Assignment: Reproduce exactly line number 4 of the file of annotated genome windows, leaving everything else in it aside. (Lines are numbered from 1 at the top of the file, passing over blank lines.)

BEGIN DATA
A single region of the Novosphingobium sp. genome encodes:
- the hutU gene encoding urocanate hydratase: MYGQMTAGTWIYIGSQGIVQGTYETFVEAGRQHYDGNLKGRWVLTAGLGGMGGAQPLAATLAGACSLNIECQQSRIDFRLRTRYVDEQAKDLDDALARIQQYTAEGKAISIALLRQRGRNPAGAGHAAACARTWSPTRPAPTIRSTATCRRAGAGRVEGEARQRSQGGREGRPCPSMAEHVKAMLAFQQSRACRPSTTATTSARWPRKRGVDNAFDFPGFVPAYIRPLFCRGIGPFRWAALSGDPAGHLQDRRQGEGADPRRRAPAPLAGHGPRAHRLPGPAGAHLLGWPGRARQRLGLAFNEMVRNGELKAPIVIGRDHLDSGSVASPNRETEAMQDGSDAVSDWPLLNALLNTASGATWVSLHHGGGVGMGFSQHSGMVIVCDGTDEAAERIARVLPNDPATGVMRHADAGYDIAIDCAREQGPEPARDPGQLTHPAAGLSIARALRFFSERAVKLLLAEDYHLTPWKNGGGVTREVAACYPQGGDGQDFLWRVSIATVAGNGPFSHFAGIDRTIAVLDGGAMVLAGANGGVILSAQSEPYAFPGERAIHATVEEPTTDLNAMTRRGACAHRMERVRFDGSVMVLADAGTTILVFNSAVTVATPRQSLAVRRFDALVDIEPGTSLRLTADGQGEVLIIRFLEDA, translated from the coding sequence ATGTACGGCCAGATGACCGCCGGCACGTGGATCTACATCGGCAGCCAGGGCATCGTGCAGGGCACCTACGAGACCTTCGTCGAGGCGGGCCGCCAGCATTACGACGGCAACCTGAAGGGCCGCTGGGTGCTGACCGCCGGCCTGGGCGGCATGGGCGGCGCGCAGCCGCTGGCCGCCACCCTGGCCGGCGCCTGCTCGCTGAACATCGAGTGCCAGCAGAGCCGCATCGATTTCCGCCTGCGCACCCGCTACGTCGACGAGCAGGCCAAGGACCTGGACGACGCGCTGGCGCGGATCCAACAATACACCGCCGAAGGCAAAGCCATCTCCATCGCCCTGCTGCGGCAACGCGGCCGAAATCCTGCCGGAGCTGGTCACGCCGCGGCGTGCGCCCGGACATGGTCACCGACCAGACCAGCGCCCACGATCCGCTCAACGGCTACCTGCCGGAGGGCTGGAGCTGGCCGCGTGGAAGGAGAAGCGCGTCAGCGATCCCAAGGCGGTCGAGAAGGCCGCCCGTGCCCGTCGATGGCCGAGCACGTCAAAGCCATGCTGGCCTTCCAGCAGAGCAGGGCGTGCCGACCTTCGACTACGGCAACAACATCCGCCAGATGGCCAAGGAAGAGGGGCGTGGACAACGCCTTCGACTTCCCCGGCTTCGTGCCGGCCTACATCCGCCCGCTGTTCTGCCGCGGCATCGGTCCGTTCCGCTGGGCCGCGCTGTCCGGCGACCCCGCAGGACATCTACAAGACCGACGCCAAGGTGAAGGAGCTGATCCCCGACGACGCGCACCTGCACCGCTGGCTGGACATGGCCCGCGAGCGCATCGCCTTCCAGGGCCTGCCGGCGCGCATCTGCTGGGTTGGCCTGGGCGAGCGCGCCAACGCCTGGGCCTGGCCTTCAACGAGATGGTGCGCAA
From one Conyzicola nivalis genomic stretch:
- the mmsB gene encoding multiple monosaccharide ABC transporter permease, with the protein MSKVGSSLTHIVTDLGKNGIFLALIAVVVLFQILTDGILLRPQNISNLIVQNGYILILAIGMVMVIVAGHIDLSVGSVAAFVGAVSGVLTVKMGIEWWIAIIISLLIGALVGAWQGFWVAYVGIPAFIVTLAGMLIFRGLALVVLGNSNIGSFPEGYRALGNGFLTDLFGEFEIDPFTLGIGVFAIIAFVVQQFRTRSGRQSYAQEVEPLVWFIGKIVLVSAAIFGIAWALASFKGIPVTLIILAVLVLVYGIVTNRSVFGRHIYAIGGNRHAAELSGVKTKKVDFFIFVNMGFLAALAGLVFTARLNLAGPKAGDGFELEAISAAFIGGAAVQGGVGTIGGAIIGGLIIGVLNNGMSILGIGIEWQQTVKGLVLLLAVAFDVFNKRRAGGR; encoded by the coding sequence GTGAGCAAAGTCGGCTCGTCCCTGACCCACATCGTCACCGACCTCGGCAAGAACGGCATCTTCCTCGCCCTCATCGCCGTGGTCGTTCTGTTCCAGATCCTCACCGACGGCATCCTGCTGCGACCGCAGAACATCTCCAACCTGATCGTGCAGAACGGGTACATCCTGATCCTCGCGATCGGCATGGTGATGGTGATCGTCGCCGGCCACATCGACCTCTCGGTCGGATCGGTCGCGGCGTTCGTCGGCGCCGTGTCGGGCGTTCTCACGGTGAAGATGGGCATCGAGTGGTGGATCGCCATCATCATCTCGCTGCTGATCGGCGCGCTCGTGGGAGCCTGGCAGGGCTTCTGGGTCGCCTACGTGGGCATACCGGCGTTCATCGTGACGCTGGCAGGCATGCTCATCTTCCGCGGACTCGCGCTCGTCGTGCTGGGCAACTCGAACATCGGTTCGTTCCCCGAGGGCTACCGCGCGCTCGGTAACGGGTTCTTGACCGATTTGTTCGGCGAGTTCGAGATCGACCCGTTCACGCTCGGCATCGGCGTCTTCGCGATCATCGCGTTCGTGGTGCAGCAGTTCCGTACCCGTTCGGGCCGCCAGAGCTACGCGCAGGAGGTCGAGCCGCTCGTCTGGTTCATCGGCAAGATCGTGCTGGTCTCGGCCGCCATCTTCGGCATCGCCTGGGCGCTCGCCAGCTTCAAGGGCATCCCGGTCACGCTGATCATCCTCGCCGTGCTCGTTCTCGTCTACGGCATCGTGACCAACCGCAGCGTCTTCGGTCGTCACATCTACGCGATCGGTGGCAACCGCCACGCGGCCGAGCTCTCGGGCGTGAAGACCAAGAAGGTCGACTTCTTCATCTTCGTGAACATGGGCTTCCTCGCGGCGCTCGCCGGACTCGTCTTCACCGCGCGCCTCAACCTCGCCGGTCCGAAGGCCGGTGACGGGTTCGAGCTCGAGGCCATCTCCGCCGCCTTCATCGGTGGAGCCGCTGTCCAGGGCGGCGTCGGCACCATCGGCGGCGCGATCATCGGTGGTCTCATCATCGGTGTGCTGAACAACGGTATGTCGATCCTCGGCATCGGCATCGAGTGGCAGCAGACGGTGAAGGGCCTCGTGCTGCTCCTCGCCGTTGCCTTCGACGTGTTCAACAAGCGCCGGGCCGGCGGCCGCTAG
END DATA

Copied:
- the mmsB gene encoding multiple monosaccharide ABC transporter permease, with the protein MSKVGSSLTHIVTDLGKNGIFLALIAVVVLFQILTDGILLRPQNISNLIVQNGYILILAIGMVMVIVAGHIDLSVGSVAAFVGAVSGVLTVKMGIEWWIAIIISLLIGALVGAWQGFWVAYVGIPAFIVTLAGMLIFRGLALVVLGNSNIGSFPEGYRALGNGFLTDLFGEFEIDPFTLGIGVFAIIAFVVQQFRTRSGRQSYAQEVEPLVWFIGKIVLVSAAIFGIAWALASFKGIPVTLIILAVLVLVYGIVTNRSVFGRHIYAIGGNRHAAELSGVKTKKVDFFIFVNMGFLAALAGLVFTARLNLAGPKAGDGFELEAISAAFIGGAAVQGGVGTIGGAIIGGLIIGVLNNGMSILGIGIEWQQTVKGLVLLLAVAFDVFNKRRAGGR; encoded by the coding sequence GTGAGCAAAGTCGGCTCGTCCCTGACCCACATCGTCACCGACCTCGGCAAGAACGGCATCTTCCTCGCCCTCATCGCCGTGGTCGTTCTGTTCCAGATCCTCACCGACGGCATCCTGCTGCGACCGCAGAACATCTCCAACCTGATCGTGCAGAACGGGTACATCCTGATCCTCGCGATCGGCATGGTGATGGTGATCGTCGCCGGCCACATCGACCTCTCGGTCGGATCGGTCGCGGCGTTCGTCGGCGCCGTGTCGGGCGTTCTCACGGTGAAGATGGGCATCGAGTGGTGGATCGCCATCATCATCTCGCTGCTGATCGGCGCGCTCGTGGGAGCCTGGCAGGGCTTCTGGGTCGCCTACGTGGGCATACCGGCGTTCATCGTGACGCTGGCAGGCATGCTCATCTTCCGCGGACTCGCGCTCGTCGTGCTGGGCAACTCGAACATCGGTTCGTTCCCCGAGGGCTACCGCGCGCTCGGTAACGGGTTCTTGACCGATTTGTTCGGCGAGTTCGAGATCGACCCGTTCACGCTCGGCATCGGCGTCTTCGCGATCATCGCGTTCGTGGTGCAGCAGTTCCGTACCCGTTCGGGCCGCCAGAGCTACGCGCAGGAGGTCGAGCCGCTCGTCTGGTTCATCGGCAAGATCGTGCTGGTCTCGGCCGCCATCTTCGGCATCGCCTGGGCGCTCGCCAGCTTCAAGGGCATCCCGGTCACGCTGATCATCCTCGCCGTGCTCGTTCTCGTCTACGGCATCGTGACCAACCGCAGCGTCTTCGGTCGTCACATCTACGCGATCGGTGGCAACCGCCACGCGGCCGAGCTCTCGGGCGTGAAGACCAAGAAGGTCGACTTCTTCATCTTCGTGAACATGGGCTTCCTCGCGGCGCTCGCCGGACTCGTCTTCACCGCGCGCCTCAACCTCGCCGGTCCGAAGGCCGGTGACGGGTTCGAGCTCGAGGCCATCTCCGCCGCCTTCATCGGTGGAGCCGCTGTCCAGGGCGGCGTCGGCACCATCGGCGGCGCGATCATCGGTGGTCTCATCATCGGTGTGCTGAACAACGGTATGTCGATCCTCGGCATCGGCATCGAGTGGCAGCAGACGGTGAAGGGCCTCGTGCTGCTCCTCGCCGTTGCCTTCGACGTGTTCAACAAGCGCCGGGCCGGCGGCCGCTAG